The results showed that there is a significant relationship between general anxiety and dental fear, apparent anxiety and dental fear, and gender with dental fear Also, there was no significant relationship between hidden anxiety and dental fear, age with dental fear. In this study, we used Dental fear survey to assess dental fear.  Kleinknecht’s dental fear survey (DFS) is one of the most important criteria used in dental fear assessment and has been used for more than 30 years in international epidemiological studies. DFS is a measure used in behavioral research and has shown good stability, high reliability and acceptable validity in different languages and cultures (19).

هIn different societies, the frequency of dental fear and dental anxiety has been reported differently, with an overall prevalence of between 3-43%. In Iran, the studies in this field have suggested that the prevalence of dental anxiety varies from 13.3% to 58.8% (15). According to our study, it was lower. Although in most studies, the DFS questionnaire has been used to assess the frequency of dental anxiety, this difference can be related to the difference in the number of participants or in the studied population in Different research.

According to the results of this study, general anxiety and fear of dentistry have a significant relationship. In the other words, people with higher general anxiety experience more dental anxiety. This result is similar to other studies (1, 6, 8, 20, 21, 22).

Similar results were obtained in the study of Nigam et al in 2013(1), and it was shown that although dental anxiety may be seen in any individual, it is higher in patients who are generally more disturbed.

Also, there was a significant positive correlation between apparent anxiety and dental anxiety in this study, while there was no significant relationship between hidden anxiety and dental anxiety.

Akarslan in Turkey (4) as well as Hakeberg in the Netherlands (23), Hagglin in Sweden (24) found a positive relationship between hidden anxiety and dental anxiety, which contrasted with the results of our study. While in some studies similar to our study results, there was no relationship between hidden anxiety and dental anxiety (25, 26).

We found no significant relationship between age and dental anxiety. However, in some studies that specifically investigate the relationship between age and dental anxiety, this relationship was significant. Based on a study by Mohammad et al. (27) the level of dental anxiety was higher in lower age groups (12-25 years) than in older age groups mean while other studies showed there is more dental anxiety in lower age groups (28). Since the age range of participants in the present study was between 17- 53 years old (average age 30.66 years), and only 24 of the samples were under 25 this difference could be expected in the outcomes. Similarly, in the study of Kanegane et al. (29), As well as Humphris et al. (30) there was no significant relationship between age and dental fear.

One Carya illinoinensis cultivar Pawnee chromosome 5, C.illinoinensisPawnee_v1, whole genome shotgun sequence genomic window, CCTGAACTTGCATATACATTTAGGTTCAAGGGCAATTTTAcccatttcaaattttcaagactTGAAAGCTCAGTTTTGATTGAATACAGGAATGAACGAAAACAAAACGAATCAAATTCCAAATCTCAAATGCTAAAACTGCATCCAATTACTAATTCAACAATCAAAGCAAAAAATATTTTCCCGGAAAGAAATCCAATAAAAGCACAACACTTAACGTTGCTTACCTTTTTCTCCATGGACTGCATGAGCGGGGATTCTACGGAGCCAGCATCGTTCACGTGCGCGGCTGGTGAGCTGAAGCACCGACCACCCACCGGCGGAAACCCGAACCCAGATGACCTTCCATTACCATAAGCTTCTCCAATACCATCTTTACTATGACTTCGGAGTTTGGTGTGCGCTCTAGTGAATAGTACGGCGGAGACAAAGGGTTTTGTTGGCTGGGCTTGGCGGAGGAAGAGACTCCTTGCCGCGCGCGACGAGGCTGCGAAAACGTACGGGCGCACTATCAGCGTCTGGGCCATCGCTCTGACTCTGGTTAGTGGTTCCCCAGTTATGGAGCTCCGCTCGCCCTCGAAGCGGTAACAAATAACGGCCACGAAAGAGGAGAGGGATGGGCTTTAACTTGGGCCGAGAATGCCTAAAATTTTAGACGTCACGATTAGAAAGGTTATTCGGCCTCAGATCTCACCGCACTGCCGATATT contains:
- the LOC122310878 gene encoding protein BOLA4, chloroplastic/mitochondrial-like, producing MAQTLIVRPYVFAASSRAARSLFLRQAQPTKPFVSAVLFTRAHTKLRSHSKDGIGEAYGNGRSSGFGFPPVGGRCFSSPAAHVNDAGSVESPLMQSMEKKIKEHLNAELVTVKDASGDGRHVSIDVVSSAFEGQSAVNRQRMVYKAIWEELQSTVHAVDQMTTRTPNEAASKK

In this study, men had significantly less dental anxiety than females. This result has been confirmed in several studies in the same way (4, 15, 27, 30, 31, 32). This difference in the rate of dental anxiety between the genders can be attributed to the women’s greater ability to perceive and that they express their feelings more, including dental fear. In addition, psychological problems such as stress, fear, panic, and depression are more common in women than men, which may affect dental anxiety (31).

According to a study by Townend et al. (33) a child's first dental visit at an earlier age would be likely to increase his/her dental anxiety in the future. A young child’s perception about dental treatments is different from that of adults or older children and considering his/her less experience, dental procedures are more fearful for them (28).

In our study, the majority of people (77%) had their first dental during or after the elementary school. In our study age at the first dental visit has not been recognized as an effective factor in increasing dental fear which was in contrast to the results of previous studies, this can be attributed to the age of our patients at first dental visit that was higher than the patients of previous studies.

 

Conclusion

According to the results of this research, there is a significant correlation between dental anxiety and general anxiety and also between dental anxiety and gender. Dentists should note that patients with dental anxiety are more likely to suffer from general anxiety and that dentistry fears are more prominent in women than men.

 

 

Conflicts of Interest

There are no conflicts of interest in this article